Smallholder farmers in Malawi have perpetually low-crop yields due to limited access to and availability of quality agricultural inputs and improved agronomic techniques. As a result, most farmers are food insecure and lack a dependable source of income. Our Anchor Farm Project in Malawi partners with 28,000 farmers, who we provide with quality inputs, training, and market access. Through the Anchor Farm Project, we encourage farmers to grow soya beans as a lucrative source of income and a nutritious food source. Through negotiated contracts with local commercial buyers, farmers have been able to sell their soya produce at a pre-arranged price, increasing their income in the process. We recently talked with four farmers about growing soya with the Anchor Farm Project and how it has benefitted their lives, and will share these farmers’ stories over the next month on our blog.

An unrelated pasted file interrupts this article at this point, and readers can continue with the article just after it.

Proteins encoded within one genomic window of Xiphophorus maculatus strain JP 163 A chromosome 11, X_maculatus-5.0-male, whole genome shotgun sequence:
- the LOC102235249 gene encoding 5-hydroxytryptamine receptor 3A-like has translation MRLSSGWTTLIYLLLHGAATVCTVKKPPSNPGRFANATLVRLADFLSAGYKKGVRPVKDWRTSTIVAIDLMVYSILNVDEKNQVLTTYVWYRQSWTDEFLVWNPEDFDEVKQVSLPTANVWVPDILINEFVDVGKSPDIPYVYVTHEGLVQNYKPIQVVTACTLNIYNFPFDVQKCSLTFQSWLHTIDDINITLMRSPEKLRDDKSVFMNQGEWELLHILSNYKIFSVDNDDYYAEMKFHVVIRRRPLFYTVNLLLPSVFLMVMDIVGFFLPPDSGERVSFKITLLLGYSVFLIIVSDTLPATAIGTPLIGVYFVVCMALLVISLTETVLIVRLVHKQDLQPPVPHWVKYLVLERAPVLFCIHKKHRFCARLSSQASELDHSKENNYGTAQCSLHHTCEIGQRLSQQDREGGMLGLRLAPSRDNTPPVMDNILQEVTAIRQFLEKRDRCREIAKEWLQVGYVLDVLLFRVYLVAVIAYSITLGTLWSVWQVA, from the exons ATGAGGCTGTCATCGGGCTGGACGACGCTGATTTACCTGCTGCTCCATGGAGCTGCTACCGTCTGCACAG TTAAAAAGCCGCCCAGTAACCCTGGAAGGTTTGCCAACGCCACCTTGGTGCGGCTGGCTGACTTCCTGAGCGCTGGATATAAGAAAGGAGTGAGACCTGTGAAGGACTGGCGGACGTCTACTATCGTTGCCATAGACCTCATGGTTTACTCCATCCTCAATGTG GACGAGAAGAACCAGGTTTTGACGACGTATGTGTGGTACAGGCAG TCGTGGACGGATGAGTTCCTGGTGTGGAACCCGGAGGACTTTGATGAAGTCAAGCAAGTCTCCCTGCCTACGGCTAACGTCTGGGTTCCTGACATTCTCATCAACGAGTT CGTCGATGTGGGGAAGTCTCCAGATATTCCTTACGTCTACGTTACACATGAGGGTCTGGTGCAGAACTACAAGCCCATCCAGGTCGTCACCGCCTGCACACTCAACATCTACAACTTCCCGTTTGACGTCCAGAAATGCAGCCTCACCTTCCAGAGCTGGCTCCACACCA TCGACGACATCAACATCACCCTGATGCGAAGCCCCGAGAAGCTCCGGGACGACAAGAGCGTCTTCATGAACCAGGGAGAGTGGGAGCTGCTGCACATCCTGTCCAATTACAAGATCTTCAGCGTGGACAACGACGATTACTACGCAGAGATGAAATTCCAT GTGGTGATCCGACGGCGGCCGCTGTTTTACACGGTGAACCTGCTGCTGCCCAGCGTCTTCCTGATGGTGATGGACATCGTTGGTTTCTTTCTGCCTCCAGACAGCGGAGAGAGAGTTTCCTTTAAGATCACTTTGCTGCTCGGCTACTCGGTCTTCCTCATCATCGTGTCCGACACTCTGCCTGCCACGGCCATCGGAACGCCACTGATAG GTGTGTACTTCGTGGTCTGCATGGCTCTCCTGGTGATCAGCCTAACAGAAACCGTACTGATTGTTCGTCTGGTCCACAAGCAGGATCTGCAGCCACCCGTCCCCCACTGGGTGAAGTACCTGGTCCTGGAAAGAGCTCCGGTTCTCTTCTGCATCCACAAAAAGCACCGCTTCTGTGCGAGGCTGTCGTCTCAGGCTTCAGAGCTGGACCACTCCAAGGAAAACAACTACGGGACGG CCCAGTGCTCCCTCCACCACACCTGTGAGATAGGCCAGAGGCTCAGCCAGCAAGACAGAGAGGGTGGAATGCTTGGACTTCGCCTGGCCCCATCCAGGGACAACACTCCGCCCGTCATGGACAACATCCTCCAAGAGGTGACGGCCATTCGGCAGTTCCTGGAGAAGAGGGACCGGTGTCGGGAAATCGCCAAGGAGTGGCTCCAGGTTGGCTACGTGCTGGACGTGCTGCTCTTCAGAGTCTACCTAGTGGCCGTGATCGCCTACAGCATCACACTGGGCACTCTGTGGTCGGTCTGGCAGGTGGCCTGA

Ivy Kafa is a single mother from Chikuta Village in the Mchinji District and has been a farmer with the Anchor Farm Project since 2012. In 1992, Ivy’s husband passed away, leaving her with four children to take care of and no source of income. After years of struggling, Ivy learned of the Anchor Farm Project through CDI community outreach in her area and decided to join in 2012. Before joining the Anchor Farm Project, Ivy was able to harvest nine 50-kilogram bags of soya from one hectare of land. After applying the improved methods of soya agronomy that she learned from her CDI field officer, she was able to harvest 27 bags of soya that were 50-kilograms bags – this helped her earn more than $660. She used part of her earnings to send her son to a driving school and get him a passport. She also purchased two goats, improved maize and soya seeds and inputs, six bags of fertilizer for her maize field, a new mattress and blankets, two chickens, and still had enough left over to pay her farm workers and everyday household necessities. Ivy says, “CDI has transformed my life. I have thirty hectares of land, but before joining the Anchor Farm project, I could only use one hectare. Now I am able to cultivate more than four hectares of my land. I have grown three hectares of soya this year without taking a loan from any institution. I used the money that I saved from last season to buy the farm inputs I needed, and I expect to make more money this year after my soya sells. This year I’m planning to use my money to buy manure and start a pig farm. Personally, I’d like to expand my soya production to six hectares in the coming seasons. ” Ivy also said that with the training that she received, she is now able to increase her crop yields per hectare.